Author and professor Peter Linebaugh discusses his new book, The Incomplete, True, Authentic, and Wonderful History of May Day. Later in the show filmmaker Avi Lewis discusses worker-owned factories in Argentina, and Laura focuses on the intersectional feminism of 19th Century Anarchist Lucy Parsons. Peter Linebaugh is professor emeritus at the University of Toledo, and the author of many books, including the Magna Carta Manifesto; Stop Thief, The Commons, Enclosures and Resistance, and his newest, The Incomplete, True, Authentic, and Wonderful History of May Day. Avi Lewis is a filmmaker known for The Take, co-directed by Naomi Klein, and This Changes Everything, a documentary on climate change and resistance, released in 2015.
Laura Flanders: If people have heard of the holiday of May Day, they've probably usually heard either of an ancient pagan spring festival, or a modern celebration of worker resistance. Well our next guest has a new book that brings all of those holidays together. Peter Linebaugh is professor emeritus at the University of Toledo and the author of many books, including The Magna Carta Manifesto, Stop, Thief!: The Commons, Enclosures, and Resistance, as well as his newest, The Incomplete, True, Authentic and Wonderful History of May Day. Just out from PM Press. It is my enormous pleasure to welcome you back to the show, Peter.
Peter Linebaugh: It's good to be here, Laura.
Laura Flanders: Incomplete, true, authentic, and wonderful ... Sounds like a good thing.
Peter Linebaugh: It is, it is. Hooray, hooray, the first of May. Outdoor effing begins today.
Laura Flanders: All right. Well tell us a few of the roots. You're taking us right into the heart of things, the spirit of it, which is clearly what animates you in the book. For a lot of people out there, there's a pagan festival, spring festival, there's the worker day holiday, and then there's even a distress signal. How do all these relate, and which comes first?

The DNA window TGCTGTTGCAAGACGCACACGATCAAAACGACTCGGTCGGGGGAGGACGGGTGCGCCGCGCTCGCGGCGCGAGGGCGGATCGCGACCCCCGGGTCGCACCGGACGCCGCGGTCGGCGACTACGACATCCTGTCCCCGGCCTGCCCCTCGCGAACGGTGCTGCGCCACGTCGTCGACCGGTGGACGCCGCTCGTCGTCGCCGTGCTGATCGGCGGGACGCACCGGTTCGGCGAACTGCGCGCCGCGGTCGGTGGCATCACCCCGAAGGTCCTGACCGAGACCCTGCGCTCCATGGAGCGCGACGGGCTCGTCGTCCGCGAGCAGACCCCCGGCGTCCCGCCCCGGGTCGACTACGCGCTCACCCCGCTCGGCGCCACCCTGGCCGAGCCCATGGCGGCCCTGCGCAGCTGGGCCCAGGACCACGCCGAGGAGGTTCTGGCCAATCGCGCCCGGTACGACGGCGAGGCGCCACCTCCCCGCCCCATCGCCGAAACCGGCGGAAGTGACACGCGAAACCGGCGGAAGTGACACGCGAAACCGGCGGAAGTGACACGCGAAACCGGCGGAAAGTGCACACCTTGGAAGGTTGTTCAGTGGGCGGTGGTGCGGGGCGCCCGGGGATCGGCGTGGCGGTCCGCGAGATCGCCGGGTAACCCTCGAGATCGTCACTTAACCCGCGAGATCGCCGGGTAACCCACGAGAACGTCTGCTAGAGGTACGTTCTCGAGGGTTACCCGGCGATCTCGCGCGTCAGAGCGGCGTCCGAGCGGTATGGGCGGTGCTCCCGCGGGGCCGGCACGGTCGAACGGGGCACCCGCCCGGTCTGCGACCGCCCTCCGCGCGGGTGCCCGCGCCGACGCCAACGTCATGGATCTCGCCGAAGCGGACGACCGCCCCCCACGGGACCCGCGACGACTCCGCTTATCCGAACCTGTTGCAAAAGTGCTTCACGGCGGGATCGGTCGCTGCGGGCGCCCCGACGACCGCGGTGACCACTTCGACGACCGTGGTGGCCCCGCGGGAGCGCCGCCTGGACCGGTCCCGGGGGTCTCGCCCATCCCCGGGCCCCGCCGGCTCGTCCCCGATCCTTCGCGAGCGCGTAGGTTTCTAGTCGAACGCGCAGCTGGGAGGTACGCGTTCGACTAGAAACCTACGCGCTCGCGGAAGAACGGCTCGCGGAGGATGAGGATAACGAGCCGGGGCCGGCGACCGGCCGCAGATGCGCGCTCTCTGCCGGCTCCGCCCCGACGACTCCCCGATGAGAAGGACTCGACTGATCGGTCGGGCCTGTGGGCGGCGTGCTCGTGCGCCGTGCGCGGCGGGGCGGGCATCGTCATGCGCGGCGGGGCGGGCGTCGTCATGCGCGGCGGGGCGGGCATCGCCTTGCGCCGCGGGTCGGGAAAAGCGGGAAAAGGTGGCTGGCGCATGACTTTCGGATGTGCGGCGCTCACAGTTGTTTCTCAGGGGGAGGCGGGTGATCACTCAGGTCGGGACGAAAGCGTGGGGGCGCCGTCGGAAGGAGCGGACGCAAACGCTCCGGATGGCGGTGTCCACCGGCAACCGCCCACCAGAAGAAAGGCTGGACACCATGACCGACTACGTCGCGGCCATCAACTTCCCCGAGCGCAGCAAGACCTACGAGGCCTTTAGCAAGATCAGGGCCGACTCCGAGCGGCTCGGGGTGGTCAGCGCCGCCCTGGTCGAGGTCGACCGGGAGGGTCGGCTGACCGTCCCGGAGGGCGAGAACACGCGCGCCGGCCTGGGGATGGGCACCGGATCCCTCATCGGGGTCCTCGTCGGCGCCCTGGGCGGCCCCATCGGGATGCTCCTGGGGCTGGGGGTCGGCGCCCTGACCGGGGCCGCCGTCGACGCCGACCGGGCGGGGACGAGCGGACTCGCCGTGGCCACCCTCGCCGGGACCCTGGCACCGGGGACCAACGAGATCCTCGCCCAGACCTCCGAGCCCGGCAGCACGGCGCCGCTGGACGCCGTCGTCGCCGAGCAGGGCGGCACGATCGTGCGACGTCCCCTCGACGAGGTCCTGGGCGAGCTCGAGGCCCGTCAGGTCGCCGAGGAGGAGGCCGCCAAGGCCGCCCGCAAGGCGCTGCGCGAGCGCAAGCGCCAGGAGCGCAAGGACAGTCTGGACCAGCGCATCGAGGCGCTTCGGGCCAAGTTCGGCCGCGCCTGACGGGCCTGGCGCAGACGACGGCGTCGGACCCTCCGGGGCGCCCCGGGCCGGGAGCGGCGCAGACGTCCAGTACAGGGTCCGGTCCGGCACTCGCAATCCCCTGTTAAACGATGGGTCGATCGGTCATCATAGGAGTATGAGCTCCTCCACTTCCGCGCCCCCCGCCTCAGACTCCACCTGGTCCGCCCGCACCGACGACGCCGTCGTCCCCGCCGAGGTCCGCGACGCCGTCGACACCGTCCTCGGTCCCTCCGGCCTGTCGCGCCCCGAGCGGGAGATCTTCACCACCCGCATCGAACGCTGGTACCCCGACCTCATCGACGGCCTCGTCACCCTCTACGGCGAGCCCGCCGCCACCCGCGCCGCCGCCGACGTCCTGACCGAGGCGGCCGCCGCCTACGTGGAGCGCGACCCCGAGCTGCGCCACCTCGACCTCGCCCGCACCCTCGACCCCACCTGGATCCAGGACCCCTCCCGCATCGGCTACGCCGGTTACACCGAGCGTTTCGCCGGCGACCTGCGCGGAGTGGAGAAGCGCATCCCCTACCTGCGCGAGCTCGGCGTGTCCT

Peter Linebaugh: Well May Day is the international emergency distress signal, and it's French. It just means "come to my aid," "Please help me."
Laura Flanders: Okay, so check that off the list.
Peter Linebaugh: Well no, I think we need help now. I think all of us, but we can only help one another collectively. This is ... We are in an emergency situation. Least coming from Michigan, where they're even poisoning the water. Okay. We need help, but the help must come from one another. As you say, May Day is a day without work. It's a day without the job. It's a day without money. It's a day of fellowship. It's a day of nature-loving, at a time when nature is collapsing. Nature has ... May Day itself I think, Laura, is neolithic because it has to do with the fertility of the ground.
Laura Flanders: That was the first ... The first May Day holiday was the spring festival.
Peter Linebaugh: Yes, exactly.
Laura Flanders: And who would celebrate now?
Peter Linebaugh: Who celebrates May Day now?
Laura Flanders: Who celebrated then and how did they do it?
Peter Linebaugh: Well, they celebrated in many different ways, from Scandinavia with barking dogs, or making rough music with pots and pans, or dancing around the maypole. Going out in the woods and leaping over hedges and fences, and many maids went into the woods and came back different than they went out. To quote the Puritan who was opposed to May Day, back in Queen Elizabeth's time.
Laura Flanders: So the first was the spring festival.
Peter Linebaugh: Yeah.
Laura Flanders: And then the workers holiday. Before we get there, let's talk a little bit more about resistance and the US experience, because the Puritans played a hard game. The Puritans went as hard as they could against May Day to try to wipe it out, right?
Peter Linebaugh: They did.
Laura Flanders: Who were they? Tell us about that.
Peter Linebaugh: I think the story here is the green side. There's a red side and a green side to May Day. The green side begins with Thomas Morton in 1627, erected a maypole 80 feet high in Quincy, Massachusetts, called Merry Mount. There, Indians, Ganymede ... Meaning gay people. Runaway servants, even runaway slaves, danced and drank and had festivities on the first of May, 1627.
Laura Flanders: You know because ...?
Peter Linebaugh: Well you can read about it. We know about it because so much of history is written by the rulers. They went and attacked from Boston. Cotton Mather, William Bradford, they made class war against this rainbow coalition of multiculturalism that begins American history really...